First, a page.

Beneath the hot, dry grasslands of East Africa lives an animal whose strangeness and hardiness are legendary. The naked mole rat, a hairless rodent with a small pig snout and studded ears, lives in underground colonies of tunnels and nests that can stretch for miles. As many as 300 of the rodents work together in these burrows, united around a single queen, who is the only member of the colony that can reproduce. It’s a hard life, with little food and even less water.
And yet, in this harsh environment, under extremely crowded conditions, the naked mole rat has evolved to be virtually indestructible: These small mammals almost never get cancer, live past 30 (much longer than other rat species), and are impervious to acid burns. Now a new study in Cell reports reveals a secret behind these rats’ abilities. Evolutionary adaptations to the amino acids in their pain receptors make naked mole rats extremely insensitive to pain after they are born.
Naked mole rats probably wouldn’t have evolved this incredible adaptation if it weren’t for their unusual habitat and social arrangements. These rodents are one of only two mammals known to be eusocial, like ants and bees – as mentioned earlier, they have one reproductive female per colony (the other eusocial mammal is also a mole rat). Females fight, often to the death, for the privilege of becoming queen and can rule for more than 15 years. Successful colonies grow very large, with workers excavating tunnels and chambers with their teeth. Although their nests are large, many individuals are still crowded together, which undoubtedly causes some discomfort.
Under these conditions, the naked mole rat is likely susceptible to a condition called thermal hyperalgesia. Humans have the same condition, which we generally call heat sensitivity. It’s what happens when your skin is already burned or injured in some way, so a regular level of heat feels unbearably hot (think running hot water over a scrape). When this happens, it’s because sensory receptors on your skin have been chemically “sensitized” by inflammation or high temperatures. Once those receptors are sensitized, even a little bit of heat will cause sensory nerves to fire signals to your brain that register as pain.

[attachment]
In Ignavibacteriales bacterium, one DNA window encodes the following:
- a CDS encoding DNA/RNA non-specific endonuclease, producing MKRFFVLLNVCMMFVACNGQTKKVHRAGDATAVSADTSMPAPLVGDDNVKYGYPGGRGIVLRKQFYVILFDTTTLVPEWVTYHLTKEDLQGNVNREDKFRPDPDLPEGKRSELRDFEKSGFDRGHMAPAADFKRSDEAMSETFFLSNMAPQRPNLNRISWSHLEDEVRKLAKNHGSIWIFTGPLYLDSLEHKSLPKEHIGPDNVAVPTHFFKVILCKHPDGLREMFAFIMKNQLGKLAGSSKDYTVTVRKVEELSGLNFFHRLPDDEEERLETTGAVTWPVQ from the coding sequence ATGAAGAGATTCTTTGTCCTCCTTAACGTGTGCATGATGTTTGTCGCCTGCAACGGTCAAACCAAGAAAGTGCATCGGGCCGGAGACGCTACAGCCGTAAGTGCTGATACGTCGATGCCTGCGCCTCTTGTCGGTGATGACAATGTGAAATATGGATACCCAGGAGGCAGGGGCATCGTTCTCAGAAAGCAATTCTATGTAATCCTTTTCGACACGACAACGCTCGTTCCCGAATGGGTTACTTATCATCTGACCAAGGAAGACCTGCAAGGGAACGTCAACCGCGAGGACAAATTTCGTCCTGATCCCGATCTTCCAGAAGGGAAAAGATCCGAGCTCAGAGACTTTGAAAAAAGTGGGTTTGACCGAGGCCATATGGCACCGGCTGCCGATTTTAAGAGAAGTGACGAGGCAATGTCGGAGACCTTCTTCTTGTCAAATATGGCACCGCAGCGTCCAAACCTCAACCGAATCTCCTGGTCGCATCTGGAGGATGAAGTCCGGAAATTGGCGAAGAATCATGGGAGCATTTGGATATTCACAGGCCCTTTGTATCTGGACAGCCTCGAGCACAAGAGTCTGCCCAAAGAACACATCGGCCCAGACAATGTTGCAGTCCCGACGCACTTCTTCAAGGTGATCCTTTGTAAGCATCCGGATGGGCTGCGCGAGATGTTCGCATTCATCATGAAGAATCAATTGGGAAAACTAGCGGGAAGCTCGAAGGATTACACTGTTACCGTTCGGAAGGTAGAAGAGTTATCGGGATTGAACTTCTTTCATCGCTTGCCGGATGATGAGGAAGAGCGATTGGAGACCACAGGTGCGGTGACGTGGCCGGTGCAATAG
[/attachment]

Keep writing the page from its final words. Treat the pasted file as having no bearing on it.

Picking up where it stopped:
When naked mole rats dig in rough soil and come into constant contact with other members of their colony, their skin is irritated. They get thermal hyperalgesia, but it doesn’t cause pain. To find out why, a group of researchers isolated naked nerve cells from mole rats and exposed them to minute amounts of the hot chili chemical capsaicin. What they found was that a few small changes in the amino acids on the animals’ TrkA receptor (a receptor on sensory neurons) prevented them from feeling pain through heat sensitivity.
Max-Delbruck Center for Molecular Medicine physiologist Gary Lewin, lead author of the Cell paper, said there are many reasons why this force could have evolved:
We think evolution chose this adaptation just subtle enough that the pain signaling becomes non-functional, but not strong enough that it becomes a danger to the animal. They live underground in desert areas and have to do a lot of work to get their food. They have the lowest metabolic rate of all mammals. Evolution has shut down everything that isn’t absolutely necessary, including extra nerve receptors.
Lewin and his colleagues also found that naked mole rats are born with heat sensitivity, but lose it as they age. This process likely rules out discomfort and helps them conserve more energy as they age. What’s intriguing is how such a small chemical change can result in a huge transformation. “Although the version of the naked mole rat’s TrkA receptor is almost identical to that of a mouse or rat, it has a very significant effect on the animal’s ability to feel pain,” explains Lewin.
In the naked mole rat, we see a fascinating example of an evolutionary adaptation that spares an animal extreme discomfort. Pain doesn’t always make us stronger. Indeed, in some cases, feeling pain is such a risk that animals have adapted to not experience it at all.
Cell Reports, 2016. DOI: 10.1016/j.celrep.2016.09.035